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Forty archaeological sites have been found on the banks of the American River from the river's mouth to the area where the middle and south forks meet. The forks meet at Folsom Lake. The group of people who lived in the area are known as the Maidu. The Maidu is a large group which is broken into smaller groups based on language differences. The Nisenan is the name of the southernmost group, and it is the group that lived in the Sacramento area. The Nisenan lived in the area from the eastern side of the Sacramento River to the 3,000 foot level of the Sierra Nevada Mountains. The area in which they lived went from the Bear and Yuba Rivers to the Consumnes River. That land included all of the American River drainage area.




It's been said that the Nisenan were river dependent people. Villages were often built on raised mounds to protect them from seasonal flooding. A small village had from three to seven houses and a population of 15-25 people. Larger villages had over 500 people. Several villages may have grouped together and had a headman with the power to call on neighboring villages when matters that concerned all the people came forward.


The structures that were built in the villages were of two types. The home, or hu, was a dome shaped structure with a pole frame and covered with brush or tules and earth. These buildings were 10-15 feet in diameter. A ceremonial house, or kum, was larger and was built 3-4 feet underground with the rest of the building above ground. It had heavy beams and was covered by earth, tules, and brush. The kums were only in the larger villages or were shared by several small villages. A sweathouse was also found in some areas.




The Nisenan were hunters, gatherers and fishermen and had year-round food sources. During the winter, the Nisenan hunted by stalking game and setting traps. When summertime came, they gathered seeds or hunted by setting nets over drying water holes to capture small birds and mammals. Deer were captured by burning dry grass in a circle around them and then shooting them with arrows when they were surrounded.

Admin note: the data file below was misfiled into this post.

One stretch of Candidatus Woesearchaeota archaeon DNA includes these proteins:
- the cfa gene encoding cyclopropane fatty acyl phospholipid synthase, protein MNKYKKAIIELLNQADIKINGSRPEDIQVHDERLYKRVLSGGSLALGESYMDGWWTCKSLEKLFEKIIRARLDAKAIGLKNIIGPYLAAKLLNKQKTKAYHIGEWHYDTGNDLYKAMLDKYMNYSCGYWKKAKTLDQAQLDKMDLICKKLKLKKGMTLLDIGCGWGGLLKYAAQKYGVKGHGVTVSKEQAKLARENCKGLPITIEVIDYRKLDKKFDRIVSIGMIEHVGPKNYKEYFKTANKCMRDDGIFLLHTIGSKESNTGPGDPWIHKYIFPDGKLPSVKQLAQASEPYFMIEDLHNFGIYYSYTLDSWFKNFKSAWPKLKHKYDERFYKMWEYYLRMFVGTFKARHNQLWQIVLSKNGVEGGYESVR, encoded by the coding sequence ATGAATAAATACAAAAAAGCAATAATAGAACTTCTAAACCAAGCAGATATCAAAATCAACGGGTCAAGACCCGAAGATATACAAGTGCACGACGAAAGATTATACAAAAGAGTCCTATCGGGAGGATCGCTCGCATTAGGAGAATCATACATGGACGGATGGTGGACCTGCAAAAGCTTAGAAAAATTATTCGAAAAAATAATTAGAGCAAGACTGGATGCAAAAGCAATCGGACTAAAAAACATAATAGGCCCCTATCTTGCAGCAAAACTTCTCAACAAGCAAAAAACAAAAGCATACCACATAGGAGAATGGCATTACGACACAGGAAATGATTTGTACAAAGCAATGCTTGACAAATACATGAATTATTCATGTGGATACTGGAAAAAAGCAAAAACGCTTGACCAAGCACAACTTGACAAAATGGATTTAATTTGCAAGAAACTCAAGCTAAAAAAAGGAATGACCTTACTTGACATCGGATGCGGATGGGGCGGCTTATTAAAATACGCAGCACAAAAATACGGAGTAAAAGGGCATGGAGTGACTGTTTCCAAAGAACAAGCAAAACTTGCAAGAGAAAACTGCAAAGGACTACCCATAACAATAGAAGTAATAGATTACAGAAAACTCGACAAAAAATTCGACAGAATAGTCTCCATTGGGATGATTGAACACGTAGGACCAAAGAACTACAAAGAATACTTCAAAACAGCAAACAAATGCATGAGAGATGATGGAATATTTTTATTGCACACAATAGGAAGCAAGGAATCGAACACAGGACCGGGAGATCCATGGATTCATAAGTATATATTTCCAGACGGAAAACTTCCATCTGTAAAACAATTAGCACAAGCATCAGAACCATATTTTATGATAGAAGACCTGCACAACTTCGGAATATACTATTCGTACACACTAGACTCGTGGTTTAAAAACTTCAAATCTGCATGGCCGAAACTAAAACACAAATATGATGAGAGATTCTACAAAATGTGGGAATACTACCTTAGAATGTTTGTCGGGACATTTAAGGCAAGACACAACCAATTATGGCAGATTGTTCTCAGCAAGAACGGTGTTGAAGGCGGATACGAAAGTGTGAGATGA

The Nisenan lived in areas where acorns were plentiful. The acorns would be gathered by a family or the entire village. The men would knock the acorns from the trees, and the women and children gathered them and put them in storage in the granary. The acorns would be removed later, and they were cracked, shelled and ground into flour on a bedrock mortar, often by the river. The tannin in acorns, which is bitter and hard on the stomach, would be removed by running water through the flour. Water-tight baskets would be used to cook the flour. The flour would be placed in the basket along with water and fire-heated stones. The stones would be flipped around in the mixture with two sticks to heat the acorn. Once the mush or soup was prepared, it would last for several days.





Trade was common for the Nisenan who lived in different areas. The Lower American River provided the valley Nisenan with roots for baskets, fresh water mollusks, salmon, antelope meat, and other dried fish, and white oak acorns. The hill Nisenan had dried deer and bear meat, hides, rabbit-skin blankets, black oak acorns, sugar-pine nuts, manzanita berries, tobacco and the feathers of the red-shafted flicker and acorn woodpecker. The two groups would trade the resources they had for the resources they needed.


The clothing worn by the Nisenan was from materials found in the area in which they lived. The women wore aprons made from pounded willow or maple bark or from tules. Men wore deer or rabbit skins with the hair part toward their skin. During colder times, duck-feather or rabbit-skin blankets were worn.




The Nisenan created weapons from the resources in their area, as well. Bows were constructed from gray pine or cedar and were scraped and bound with deer sinew. Arrows were made from hardwood or marsh plants and usually had three feathers tied to the shaft. Points were created from obsidian, stone or chert. Spears, which were only used in war, were made from willow and had obsidian tips.




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